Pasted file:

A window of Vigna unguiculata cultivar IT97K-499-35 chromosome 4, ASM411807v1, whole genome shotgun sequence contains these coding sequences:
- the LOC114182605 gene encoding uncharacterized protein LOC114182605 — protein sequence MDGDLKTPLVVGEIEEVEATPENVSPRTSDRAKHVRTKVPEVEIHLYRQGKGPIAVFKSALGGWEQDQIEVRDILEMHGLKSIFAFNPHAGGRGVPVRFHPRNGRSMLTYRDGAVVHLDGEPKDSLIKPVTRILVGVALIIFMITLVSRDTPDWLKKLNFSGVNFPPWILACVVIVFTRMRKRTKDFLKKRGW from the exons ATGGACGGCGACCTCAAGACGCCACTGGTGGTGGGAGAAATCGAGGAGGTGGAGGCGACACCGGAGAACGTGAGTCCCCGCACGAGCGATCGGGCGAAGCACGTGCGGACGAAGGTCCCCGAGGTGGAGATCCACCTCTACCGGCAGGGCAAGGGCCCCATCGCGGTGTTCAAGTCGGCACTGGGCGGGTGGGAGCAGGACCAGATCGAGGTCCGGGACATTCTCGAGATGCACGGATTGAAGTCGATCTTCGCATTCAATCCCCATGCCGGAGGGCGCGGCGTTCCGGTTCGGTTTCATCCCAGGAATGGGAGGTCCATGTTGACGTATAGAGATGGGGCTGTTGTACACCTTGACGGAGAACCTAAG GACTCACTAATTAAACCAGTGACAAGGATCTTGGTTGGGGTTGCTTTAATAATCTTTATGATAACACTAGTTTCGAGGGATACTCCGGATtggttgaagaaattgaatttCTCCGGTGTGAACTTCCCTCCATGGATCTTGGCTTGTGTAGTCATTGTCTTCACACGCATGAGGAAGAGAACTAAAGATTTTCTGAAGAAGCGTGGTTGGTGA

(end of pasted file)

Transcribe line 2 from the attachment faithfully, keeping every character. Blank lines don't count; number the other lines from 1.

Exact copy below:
- the LOC114182605 gene encoding uncharacterized protein LOC114182605 — protein sequence MDGDLKTPLVVGEIEEVEATPENVSPRTSDRAKHVRTKVPEVEIHLYRQGKGPIAVFKSALGGWEQDQIEVRDILEMHGLKSIFAFNPHAGGRGVPVRFHPRNGRSMLTYRDGAVVHLDGEPKDSLIKPVTRILVGVALIIFMITLVSRDTPDWLKKLNFSGVNFPPWILACVVIVFTRMRKRTKDFLKKRGW from the exons ATGGACGGCGACCTCAAGACGCCACTGGTGGTGGGAGAAATCGAGGAGGTGGAGGCGACACCGGAGAACGTGAGTCCCCGCACGAGCGATCGGGCGAAGCACGTGCGGACGAAGGTCCCCGAGGTGGAGATCCACCTCTACCGGCAGGGCAAGGGCCCCATCGCGGTGTTCAAGTCGGCACTGGGCGGGTGGGAGCAGGACCAGATCGAGGTCCGGGACATTCTCGAGATGCACGGATTGAAGTCGATCTTCGCATTCAATCCCCATGCCGGAGGGCGCGGCGTTCCGGTTCGGTTTCATCCCAGGAATGGGAGGTCCATGTTGACGTATAGAGATGGGGCTGTTGTACACCTTGACGGAGAACCTAAG GACTCACTAATTAAACCAGTGACAAGGATCTTGGTTGGGGTTGCTTTAATAATCTTTATGATAACACTAGTTTCGAGGGATACTCCGGATtggttgaagaaattgaatttCTCCGGTGTGAACTTCCCTCCATGGATCTTGGCTTGTGTAGTCATTGTCTTCACACGCATGAGGAAGAGAACTAAAGATTTTCTGAAGAAGCGTGGTTGGTGA